Hey now, don't get greedy! This retro synth-rock outfit took in the most nominations this year, and walked away with a cool three awards. But Kerschen's impromptu abandon may explain why Japanic is becoming quite the popular band. With Japanic's second album, Social Disease, making its way into people's CD changers and the group's rep as a charismatic, eccentric live act ever increasing, Cigainero can speak for her cohorts and say they're glad at least folks are noticing.
"I think everyone will agree that we've worked really hard in Houston, and outside of Houston, too," says Cigainero. "You always say, 'It's no big deal. Awards are nothing.' But it still makes you feel good that people know you're out there making an effort."
Cigainero confirms that Kerschen will handle all acceptance speeches. Oh, let's just hope nobody gets hurt. -- C.D.L.
Critic's pick (Best Alternative): Japanic
Critic's pick (Best Keyboardist):
Critic's pick (Album of the Year): The Houston Kid, Rodney Crowell
Since the release of American Trailer Home Blues in late 1997, psychedelic rockers Moses Guest have followed the basic blueprint for mid-level success. Aside from a semiregular gig at Last Concert, they make their annual springtime jaunt to the High Sierras and check in on their South Central outposts in Louisiana, Arkansas and Tennessee. But next year promises much more for the first-time winners.
The big news, you see, comes in the smallest package. They have released a preview EP, foreshadowing the whole enchilada that will arrive around Christmastime in the form of a double, self-titled CD. Says Graham Guest: "We're considering this our ma--" he almost said magnum opus, I believe, which is okay, considering his advanced degree in philosophy -- "er, our major effort."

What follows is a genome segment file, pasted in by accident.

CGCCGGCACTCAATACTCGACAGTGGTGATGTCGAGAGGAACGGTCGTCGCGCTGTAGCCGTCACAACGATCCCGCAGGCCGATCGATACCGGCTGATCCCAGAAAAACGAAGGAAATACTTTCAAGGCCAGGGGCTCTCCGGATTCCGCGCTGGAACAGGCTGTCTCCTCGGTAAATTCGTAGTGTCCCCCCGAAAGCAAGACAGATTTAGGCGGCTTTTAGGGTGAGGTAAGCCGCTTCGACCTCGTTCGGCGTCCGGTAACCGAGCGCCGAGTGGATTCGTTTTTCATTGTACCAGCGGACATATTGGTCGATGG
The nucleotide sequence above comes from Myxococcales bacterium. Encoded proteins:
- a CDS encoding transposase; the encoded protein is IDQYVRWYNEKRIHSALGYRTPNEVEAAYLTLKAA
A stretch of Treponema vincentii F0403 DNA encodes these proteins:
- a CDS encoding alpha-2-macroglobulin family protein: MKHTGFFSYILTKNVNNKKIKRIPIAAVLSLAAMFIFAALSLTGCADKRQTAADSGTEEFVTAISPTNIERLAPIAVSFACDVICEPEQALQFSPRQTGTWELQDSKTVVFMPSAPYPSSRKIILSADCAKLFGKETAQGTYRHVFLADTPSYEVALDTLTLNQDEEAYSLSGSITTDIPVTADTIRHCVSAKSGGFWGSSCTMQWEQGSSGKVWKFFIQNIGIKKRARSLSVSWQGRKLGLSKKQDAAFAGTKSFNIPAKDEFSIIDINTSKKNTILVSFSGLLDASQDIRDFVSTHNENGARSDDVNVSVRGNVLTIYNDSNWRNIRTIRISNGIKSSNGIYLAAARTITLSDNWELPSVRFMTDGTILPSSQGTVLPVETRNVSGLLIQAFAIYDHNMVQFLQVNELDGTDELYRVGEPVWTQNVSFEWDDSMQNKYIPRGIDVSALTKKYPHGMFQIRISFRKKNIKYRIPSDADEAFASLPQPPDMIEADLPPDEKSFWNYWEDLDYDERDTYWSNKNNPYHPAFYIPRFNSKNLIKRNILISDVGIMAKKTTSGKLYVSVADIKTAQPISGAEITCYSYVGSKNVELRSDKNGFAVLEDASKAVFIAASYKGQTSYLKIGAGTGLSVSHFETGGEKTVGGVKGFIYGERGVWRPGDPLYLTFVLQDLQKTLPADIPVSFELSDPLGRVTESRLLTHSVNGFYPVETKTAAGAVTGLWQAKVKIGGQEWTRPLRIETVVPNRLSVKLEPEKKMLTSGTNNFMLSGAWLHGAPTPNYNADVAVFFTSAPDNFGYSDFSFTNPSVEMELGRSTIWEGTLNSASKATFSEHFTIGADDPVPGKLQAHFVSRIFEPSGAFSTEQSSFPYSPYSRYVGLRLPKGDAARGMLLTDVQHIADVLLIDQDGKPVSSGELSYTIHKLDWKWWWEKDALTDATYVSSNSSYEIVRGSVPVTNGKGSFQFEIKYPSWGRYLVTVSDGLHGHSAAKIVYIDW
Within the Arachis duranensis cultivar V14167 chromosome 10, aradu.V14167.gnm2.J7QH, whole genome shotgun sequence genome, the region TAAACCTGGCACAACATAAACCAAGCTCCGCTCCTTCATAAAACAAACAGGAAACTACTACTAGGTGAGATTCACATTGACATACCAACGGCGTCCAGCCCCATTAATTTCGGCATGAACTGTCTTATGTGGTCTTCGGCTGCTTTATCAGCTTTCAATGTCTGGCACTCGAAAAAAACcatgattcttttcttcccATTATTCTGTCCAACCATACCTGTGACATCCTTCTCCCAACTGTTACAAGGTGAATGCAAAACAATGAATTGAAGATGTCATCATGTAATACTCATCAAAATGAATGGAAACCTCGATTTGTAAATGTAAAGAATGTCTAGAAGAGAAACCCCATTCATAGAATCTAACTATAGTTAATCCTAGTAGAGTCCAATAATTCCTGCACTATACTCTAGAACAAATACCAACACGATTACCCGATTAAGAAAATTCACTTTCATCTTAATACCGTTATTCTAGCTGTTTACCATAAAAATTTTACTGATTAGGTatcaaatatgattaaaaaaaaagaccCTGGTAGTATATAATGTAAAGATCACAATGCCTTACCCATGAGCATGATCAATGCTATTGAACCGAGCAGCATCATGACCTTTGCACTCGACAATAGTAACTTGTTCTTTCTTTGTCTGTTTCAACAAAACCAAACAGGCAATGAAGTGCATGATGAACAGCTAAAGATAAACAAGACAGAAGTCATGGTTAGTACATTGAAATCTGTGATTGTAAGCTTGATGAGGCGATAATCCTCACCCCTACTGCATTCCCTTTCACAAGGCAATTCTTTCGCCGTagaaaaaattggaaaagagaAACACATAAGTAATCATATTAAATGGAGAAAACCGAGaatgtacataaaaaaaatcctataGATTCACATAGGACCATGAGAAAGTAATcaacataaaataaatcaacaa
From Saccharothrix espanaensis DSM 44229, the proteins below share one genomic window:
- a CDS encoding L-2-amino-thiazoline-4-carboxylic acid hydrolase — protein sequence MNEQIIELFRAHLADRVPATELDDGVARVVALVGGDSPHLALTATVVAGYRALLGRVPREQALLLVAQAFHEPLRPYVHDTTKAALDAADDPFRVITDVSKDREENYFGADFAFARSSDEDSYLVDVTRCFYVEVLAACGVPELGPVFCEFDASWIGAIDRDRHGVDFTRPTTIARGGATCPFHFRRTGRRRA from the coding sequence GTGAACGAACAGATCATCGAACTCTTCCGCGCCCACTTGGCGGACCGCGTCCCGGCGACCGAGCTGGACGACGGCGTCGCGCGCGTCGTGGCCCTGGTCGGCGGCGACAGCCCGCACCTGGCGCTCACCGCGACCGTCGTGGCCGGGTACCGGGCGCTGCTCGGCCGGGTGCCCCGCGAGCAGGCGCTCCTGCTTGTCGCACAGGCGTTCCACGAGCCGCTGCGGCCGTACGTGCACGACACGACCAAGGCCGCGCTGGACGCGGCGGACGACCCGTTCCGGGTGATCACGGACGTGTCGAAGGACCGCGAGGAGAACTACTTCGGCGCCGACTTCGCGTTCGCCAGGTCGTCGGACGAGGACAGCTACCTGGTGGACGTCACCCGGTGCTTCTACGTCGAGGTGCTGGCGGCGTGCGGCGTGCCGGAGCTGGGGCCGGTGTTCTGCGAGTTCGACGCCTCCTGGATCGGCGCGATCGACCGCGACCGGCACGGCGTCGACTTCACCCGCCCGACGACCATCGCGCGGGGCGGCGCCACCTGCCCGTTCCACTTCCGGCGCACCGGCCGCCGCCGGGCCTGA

To the philosopher Hegel, the German word Aufheben, MG's unofficial motto, meant to replace yesterday's blues with today's joys, while wringing those blues for all the higher truth they are worth. Aufheben away, boys. -- J.N.L.
Critic's pick: Moses Guest
Best Metal/Hard Rock
Like when Jethro Tull took home the inaugural Heavy Metal Grammy, it's unclear if even Sevenfold knows what to make of this award. During balloting, the band's Web site asked visitors to "vote for Sevenfold in the Best Metal/Hard Rock category or write them in where ever you feel they deserve." Sevenfold describes itself as modern rock. The Press once used the term melodic rock. Regardless of the label, there can be little arguing about the quality of the band. It has performed with acts ranging from the Newsboys to Godsmack, even mixing in an opening spot for John Fogerty at the Rock and Roll Hall of Fame. The ability to straddle the Christian/secular fence and maintain an edge probably won't hurt in an age where vaguely spiritual goodies by the likes of Collective Soul and Creed seem to be omnipresent. Viva la Fold! -- Chris Smith
Critic's pick: Pure Rubbish
Best Punk/Ska; Best Underground; Best Drummer (Brian Davis) 30footFALL
It just wouldn't be the Houston Press Music Awards without 30footFALL once again rising to the top of the heap. And in case you haven't yet had an opportunity to check out the band, there's a reason for the enduring accolades: They deliver, time after time after time. 30footFALL entertains, gets its lefty views across, makes sure there's a party going on, and does all of this with aplomb often far removed from the "punk" genre. The underground classification is, frankly, somewhat dubious, given the group's gigantic local profile and multiple national releases on established labels such as Nitro and Fearless. But maybe the punk label merely recognizes that the band members still have their day jobs, that the band doesn't fit completely into any given mold and probably wouldn't be liked by your parents. And a 21 rim-shot salute to Brian Davis for maintaining his recent stranglehold on best drummer honors and demonstrating the terms "punk," "drummer" and "musician" can legitimately coexist. -- C.S.
Critic's pick (Best Punk/Ska): Middlefinger
Critic's pick (Best Underground): Fatal Flying Guilloteens
Critic's pick (Best Drummer): Albert "Tony" Stewart (Lil' Brian & The Zydeco Travelers)
Grady Gaines & The Texas Upsetters
Back when R&B was more blues than rhythm and owed an obvious debt to the likes of Ray Charles and Louis Jordan, Grady Gaines was picking up his tenor and blowing like a Texan. His three-year association with Little Richard in the mid-'50s yielded recordings like "Long Tall Sally," "Ooh, My Soul" and "Keep A Knockin'," which are at once R&B classics and seminal moments in early rock and roll. As Richard's right-hand sax man, Gaines proved to be one of the few reedmen with enough testicular fortitude to keep up with Mr. Penniman.